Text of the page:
But, getting back to the reasons I don’t actually see myself doing that, Skull and Bones doesn’t have any objective problems, just ones that personally bother me. The game will almost certainly have plenty of daily quests, items that will only be able to unlocked with some sort of season pass or event, and raids that are only available for a limited time. While there’s no proof that any of these things will be part of the full game, I’m willing to bet my very meagre paycheck that they will anyway given recent Ubisoft titles, and the overall atmosphere of what I played. And in a game that’s heavily focused on PvE combat and a quasi-realistic narrative, the potential (and almost guaranteed inclusion of those anti-consumer elements seems a tad strange) inclusion of those elements is/will be off putting from my grog-filled point of view.
On a different note, I also wasn’t a fan of the lack of opportunities to get into fights when I wasn’t behind the captain’s wheel of my ship. Unlike Black Flag or Sea of Thieves, when you decide to board an enemy vessel, it’s done with a single button prompt, and you have no control over what happens when your AI crew take the crews of the hostile AI. You were, at least in the beta, free to roam around various hubs with third-person non-ship-based movement to buy cosmetics for your captain, sell your loot and accept quests, but every other interaction you have with the world is done from the quarters of your not-yacht, which I just wasn’t a big fan of.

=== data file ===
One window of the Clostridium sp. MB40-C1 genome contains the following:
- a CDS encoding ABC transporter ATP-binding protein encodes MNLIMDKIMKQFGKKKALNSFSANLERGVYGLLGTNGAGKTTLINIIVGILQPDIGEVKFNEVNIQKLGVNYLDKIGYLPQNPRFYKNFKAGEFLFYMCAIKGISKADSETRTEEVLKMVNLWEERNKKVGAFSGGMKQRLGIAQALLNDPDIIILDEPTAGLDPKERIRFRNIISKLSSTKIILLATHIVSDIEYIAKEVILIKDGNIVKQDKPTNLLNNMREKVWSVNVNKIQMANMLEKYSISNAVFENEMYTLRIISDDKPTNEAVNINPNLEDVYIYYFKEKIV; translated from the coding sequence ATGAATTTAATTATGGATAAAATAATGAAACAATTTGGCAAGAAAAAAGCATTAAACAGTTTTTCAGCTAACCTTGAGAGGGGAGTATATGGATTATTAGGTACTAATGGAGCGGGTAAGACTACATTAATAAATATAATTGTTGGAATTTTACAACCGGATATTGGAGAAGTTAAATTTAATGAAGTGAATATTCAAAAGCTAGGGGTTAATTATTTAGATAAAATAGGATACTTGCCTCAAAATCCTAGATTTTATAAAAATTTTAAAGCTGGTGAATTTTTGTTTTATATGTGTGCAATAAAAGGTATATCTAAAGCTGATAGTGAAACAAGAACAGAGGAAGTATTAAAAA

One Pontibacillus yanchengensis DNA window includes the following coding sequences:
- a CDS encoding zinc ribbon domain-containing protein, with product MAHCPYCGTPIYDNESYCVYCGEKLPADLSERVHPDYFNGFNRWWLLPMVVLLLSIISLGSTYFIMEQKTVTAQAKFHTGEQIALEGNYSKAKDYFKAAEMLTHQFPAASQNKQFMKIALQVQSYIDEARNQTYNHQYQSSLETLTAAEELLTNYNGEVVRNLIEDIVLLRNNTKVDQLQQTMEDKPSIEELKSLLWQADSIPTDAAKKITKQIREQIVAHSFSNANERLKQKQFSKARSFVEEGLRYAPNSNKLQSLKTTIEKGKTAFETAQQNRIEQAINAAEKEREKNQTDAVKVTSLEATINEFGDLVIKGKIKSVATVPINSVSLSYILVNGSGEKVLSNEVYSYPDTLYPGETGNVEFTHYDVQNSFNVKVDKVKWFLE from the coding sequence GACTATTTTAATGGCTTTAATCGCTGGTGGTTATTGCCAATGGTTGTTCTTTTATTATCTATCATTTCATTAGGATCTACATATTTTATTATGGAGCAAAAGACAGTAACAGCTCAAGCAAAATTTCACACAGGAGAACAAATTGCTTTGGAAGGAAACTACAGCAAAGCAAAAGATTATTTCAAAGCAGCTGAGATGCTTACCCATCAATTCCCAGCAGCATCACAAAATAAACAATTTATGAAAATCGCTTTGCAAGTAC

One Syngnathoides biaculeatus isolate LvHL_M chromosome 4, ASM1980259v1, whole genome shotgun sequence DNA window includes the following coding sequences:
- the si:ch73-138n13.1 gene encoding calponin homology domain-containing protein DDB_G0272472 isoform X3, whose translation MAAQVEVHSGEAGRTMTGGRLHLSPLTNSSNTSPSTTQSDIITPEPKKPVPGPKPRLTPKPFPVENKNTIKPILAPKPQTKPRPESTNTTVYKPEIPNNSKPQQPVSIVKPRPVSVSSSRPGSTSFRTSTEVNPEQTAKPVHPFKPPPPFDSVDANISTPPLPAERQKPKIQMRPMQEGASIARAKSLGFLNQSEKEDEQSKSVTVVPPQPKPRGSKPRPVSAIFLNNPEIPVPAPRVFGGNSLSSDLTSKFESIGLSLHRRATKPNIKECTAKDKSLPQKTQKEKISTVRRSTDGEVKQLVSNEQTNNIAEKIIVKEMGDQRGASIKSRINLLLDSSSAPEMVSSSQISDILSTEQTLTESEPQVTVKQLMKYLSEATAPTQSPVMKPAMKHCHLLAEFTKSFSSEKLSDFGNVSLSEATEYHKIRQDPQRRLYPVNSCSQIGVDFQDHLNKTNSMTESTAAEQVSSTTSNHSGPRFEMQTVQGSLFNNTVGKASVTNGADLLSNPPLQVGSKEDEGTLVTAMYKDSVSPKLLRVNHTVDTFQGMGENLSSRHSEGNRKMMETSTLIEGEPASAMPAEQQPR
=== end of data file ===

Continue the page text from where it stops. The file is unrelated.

And so, after spending about six hours with the Skull and Bones beta, I just don’t think it’s the game for me, and I’d venture to guess that it won’t be the game for you when it launches, either, unless you’re looking for a toned down World of Warships. Its core gameplay is good, it’s a perfectly fine title technically speaking, and there was plenty to do even in the introductory area that I was able to mess around in, but for purely subjective reasons, I just don’t see myself exchanging my cash for it come spring. If I want to play a pirate-themed title, I’ll either boot up Black Sails, Tortuga - A Pirate's Tale or Sea of Thieves. If I’m in the mood to grind out cosmetics or pay for a battle pass, I’ll reluctantly reinstall Call of Duty: Modern Warfare III (2023) or Counter Strike. None of this means that I didn’t enjoy Skull and Bones’ beta, and that you won’t come February, but it does mean that, much like taking a shot of Malort, I’ll only do it if someone else is footing the bill, and you probably should too.
Skull and Bones releases on February 16, 2024. Check back here on Jump Dash Roll if you’d like to know more about the game at launch!
You can subscribe to Jump Chat Roll on your favourite podcast players including:
Let us know in the comments if you enjoyed this podcast, and if there are any topics you'd like to hear us tackle in future episodes!